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Repairing Restores


We all blow it. We lose our temper. We yell at our kids or hurt their feelings.


Dad apologizing to his daughter

Even that perfect family down the street . . . they overreact sometimes, too. Well, maybe not them. But for the rest of us, it’s human.


“How come you are alway so . . .!”


“Why can’t you just . . .!”


“You can go to your chair in the corner and think about what you did . . .!”


I won’t say blowing up never works because, yes, often it does. But our children’s sense of connection is fragile. After a blow up, we typically feel lousy, they haven’t learned anything, and we’re disconnected. Alone. Stranded. On separate islands.


(Sidebar: Give yourself a break. You are doing the best that you can; parenting is complicated, confusing, and stressful. The repair is an essential tool for your toolbox.)


Make a Moment

Admitting we made a mistake is never fun. And since we are perfect, it must be their fault, right?!


  • "I had such a hard day; everything at work went wrong. And you wouldn’t brush your teeth which you know makes me so mad. If you could just do what you’re told, I wouldn’t have to yell . . .”

  • “I can't believe you spilled juice all over the floor again! Now I have to clean it up, and I don't have time for this. You’ve made me late for work. You need to be more careful or else you aren’t going to be allowed juice in the morning anymore."

  • “I can't believe you're still playing video games when you have a project due tomorrow. I am so sick of your attitude. You're never going to get anywhere in life if you don't take responsibility for your actions. You need to stop being lazy and start taking things seriously.


Separate what they did (not listening, making a mistake, being irresponsible) from what came out of your mouth). No, you are not saying that their behavior was acceptable nor are you groveling for their approval.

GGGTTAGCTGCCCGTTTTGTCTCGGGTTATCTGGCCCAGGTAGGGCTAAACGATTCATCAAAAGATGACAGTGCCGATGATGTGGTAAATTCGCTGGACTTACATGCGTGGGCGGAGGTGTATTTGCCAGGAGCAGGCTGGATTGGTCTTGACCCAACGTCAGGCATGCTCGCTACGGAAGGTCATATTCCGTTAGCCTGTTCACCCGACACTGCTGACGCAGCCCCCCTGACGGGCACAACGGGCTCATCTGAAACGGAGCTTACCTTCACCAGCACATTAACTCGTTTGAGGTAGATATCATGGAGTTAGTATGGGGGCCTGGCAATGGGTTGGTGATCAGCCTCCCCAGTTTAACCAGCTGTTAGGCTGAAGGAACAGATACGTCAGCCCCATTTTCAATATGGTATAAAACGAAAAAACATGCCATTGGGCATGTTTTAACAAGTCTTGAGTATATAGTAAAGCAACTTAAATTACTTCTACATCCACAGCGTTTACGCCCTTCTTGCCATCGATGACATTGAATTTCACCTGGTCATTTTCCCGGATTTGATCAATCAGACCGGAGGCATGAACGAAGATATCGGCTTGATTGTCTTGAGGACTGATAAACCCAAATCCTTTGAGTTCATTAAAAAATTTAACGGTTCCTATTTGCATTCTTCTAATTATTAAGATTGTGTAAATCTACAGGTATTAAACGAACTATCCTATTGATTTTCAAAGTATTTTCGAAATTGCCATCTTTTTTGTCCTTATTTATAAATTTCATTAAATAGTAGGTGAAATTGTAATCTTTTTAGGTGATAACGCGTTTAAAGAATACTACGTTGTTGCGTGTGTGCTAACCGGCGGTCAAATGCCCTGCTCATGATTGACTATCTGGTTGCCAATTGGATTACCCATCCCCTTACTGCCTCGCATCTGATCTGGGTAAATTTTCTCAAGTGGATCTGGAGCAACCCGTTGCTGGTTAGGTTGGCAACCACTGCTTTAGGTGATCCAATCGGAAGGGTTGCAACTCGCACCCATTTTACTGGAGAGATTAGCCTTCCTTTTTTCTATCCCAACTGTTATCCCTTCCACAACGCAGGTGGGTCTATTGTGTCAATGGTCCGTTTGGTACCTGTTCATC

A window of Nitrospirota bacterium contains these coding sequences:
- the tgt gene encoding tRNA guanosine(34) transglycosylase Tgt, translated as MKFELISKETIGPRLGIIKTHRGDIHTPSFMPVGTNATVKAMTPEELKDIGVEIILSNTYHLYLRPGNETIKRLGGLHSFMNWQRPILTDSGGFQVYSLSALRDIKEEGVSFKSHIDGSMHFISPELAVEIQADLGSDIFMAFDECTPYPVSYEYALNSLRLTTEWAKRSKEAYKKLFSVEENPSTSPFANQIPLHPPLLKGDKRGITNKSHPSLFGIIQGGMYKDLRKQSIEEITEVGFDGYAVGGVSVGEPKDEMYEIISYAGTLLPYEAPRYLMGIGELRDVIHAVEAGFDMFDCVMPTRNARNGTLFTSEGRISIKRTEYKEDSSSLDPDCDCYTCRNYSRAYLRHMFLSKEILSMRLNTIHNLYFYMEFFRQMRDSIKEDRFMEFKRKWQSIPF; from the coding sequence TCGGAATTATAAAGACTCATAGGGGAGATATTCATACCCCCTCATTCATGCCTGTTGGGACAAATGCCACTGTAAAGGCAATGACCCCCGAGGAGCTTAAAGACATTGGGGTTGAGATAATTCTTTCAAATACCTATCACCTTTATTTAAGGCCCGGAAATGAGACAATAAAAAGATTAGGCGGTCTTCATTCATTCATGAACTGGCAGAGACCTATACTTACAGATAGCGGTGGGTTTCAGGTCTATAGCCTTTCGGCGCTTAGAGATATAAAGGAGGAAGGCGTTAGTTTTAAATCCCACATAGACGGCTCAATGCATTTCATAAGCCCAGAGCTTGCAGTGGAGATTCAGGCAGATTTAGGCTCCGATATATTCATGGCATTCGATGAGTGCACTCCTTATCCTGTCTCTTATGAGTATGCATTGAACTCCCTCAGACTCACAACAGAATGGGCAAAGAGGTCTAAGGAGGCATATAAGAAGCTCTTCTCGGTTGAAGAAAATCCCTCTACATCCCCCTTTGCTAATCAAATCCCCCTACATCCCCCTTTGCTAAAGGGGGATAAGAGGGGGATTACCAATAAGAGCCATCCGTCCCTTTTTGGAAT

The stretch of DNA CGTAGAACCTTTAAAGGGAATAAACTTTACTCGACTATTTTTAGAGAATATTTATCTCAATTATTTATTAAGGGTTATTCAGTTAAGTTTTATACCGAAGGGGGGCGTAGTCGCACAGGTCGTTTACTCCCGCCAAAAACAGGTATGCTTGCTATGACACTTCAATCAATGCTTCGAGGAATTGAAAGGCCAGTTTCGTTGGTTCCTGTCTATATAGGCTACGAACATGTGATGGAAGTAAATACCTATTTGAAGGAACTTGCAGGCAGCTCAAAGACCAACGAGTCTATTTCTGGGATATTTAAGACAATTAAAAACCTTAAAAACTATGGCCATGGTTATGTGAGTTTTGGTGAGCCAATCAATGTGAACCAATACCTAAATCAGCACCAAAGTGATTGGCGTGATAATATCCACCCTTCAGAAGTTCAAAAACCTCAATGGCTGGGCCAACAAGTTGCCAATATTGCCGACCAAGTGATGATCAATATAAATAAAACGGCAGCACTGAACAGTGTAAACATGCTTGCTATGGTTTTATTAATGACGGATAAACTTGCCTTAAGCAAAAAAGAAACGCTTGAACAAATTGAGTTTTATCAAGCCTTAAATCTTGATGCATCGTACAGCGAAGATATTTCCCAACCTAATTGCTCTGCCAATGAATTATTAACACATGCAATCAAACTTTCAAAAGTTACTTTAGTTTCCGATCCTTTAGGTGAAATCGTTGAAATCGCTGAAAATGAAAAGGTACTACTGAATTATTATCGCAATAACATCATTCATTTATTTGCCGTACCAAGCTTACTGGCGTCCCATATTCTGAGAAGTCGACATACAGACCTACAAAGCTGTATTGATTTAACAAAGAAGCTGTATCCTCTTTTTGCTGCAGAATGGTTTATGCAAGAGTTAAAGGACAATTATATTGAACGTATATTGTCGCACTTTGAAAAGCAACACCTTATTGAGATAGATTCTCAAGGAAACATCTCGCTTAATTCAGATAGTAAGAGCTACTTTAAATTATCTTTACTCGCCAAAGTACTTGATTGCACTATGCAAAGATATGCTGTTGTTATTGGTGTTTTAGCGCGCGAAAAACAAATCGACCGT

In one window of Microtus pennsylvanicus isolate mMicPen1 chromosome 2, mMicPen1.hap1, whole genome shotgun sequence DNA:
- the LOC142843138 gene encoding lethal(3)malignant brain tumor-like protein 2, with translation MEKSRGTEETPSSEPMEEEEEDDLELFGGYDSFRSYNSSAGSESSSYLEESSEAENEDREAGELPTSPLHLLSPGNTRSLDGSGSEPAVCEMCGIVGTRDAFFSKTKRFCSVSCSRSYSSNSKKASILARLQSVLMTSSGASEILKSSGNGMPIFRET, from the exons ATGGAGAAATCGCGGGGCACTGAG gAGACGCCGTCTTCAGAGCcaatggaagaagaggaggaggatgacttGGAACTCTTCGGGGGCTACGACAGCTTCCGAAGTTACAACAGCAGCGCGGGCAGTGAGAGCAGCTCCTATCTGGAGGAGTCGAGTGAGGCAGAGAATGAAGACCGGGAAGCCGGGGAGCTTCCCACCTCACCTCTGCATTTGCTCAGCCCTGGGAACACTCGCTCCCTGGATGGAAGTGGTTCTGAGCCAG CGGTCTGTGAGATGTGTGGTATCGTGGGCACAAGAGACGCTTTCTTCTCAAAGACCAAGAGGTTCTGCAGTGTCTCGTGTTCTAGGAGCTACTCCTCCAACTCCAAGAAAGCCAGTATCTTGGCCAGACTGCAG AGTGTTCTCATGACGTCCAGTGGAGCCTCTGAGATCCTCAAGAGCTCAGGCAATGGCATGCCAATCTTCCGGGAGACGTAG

• "Hey, I wanted to talk to you about last night. I don’t know what got into me. I had such a hard day; everything at work went wrong. I was tired and at the end of my rope—and I took my frustration out on you by yelling. I am sure that hurt your feelings. I am really sorry."

  • I'm sorry for getting upset earlier when you spilled juice on the floor. I know accidents happen, and I shouldn't have reacted that way. It's not fair for me to blame you for making me late for work. Let's work together to clean it up and get ready for the day. And let's come up with a plan to prevent accidents like this from happening in the future."

  • Hey, can we talk for a moment? I know I got frustrated earlier, and I'm sorry for the way I spoke to you. I understand that you have a project due tomorrow and I want to support you in finishing it on time. I also know that playing video games is important to you, but right now it's getting in the way of your responsibilities. How can we work together to make sure you finish your project on time and still have some time to relax and do things you enjoy?


Why it Works

Repairing restores connection. When we can model accountability for our own actions, understand that our children might have hurt feelings, and show them we care, they can relax and feel safe again.


Repairing gives you a moment to demonstrate raw vulnerability, honesty, and ‘human-ness.’ You are not excusing their behavior or recanting whatever it was that you yelled about. And, you are explaining your performance, and definitely not defending it.


You’ve heard of neuroplasticity. The plasticity part refers to the brain's ability to change and adapt throughout life. When you repair with your child, you are engaging in a positive interaction that strengthens the neural pathways in their brain responsible for healthy relationships and emotional regulation. By promoting this plasticity, you are helping your child develop greater resilience and adaptability, even in the face of stress and adversity. In other words, repairing with your child has a profound impact on their brain development and emotional well-being, and helps them navigate the ups and downs of life more effectively.


No, we are not going to let them get away with arguing about teeth brushing every night. But, connection first.


GOT A MINUTE?

Be aware: try to catch yourself using an apology as an excuse, and simply be honest instead. Just try Part I for now. Distraction would be an easy one, “Oh my gosh, I’m so sorry; I wasn’t paying attention. Could you tell me that again?” Starting small will help to build a habit.


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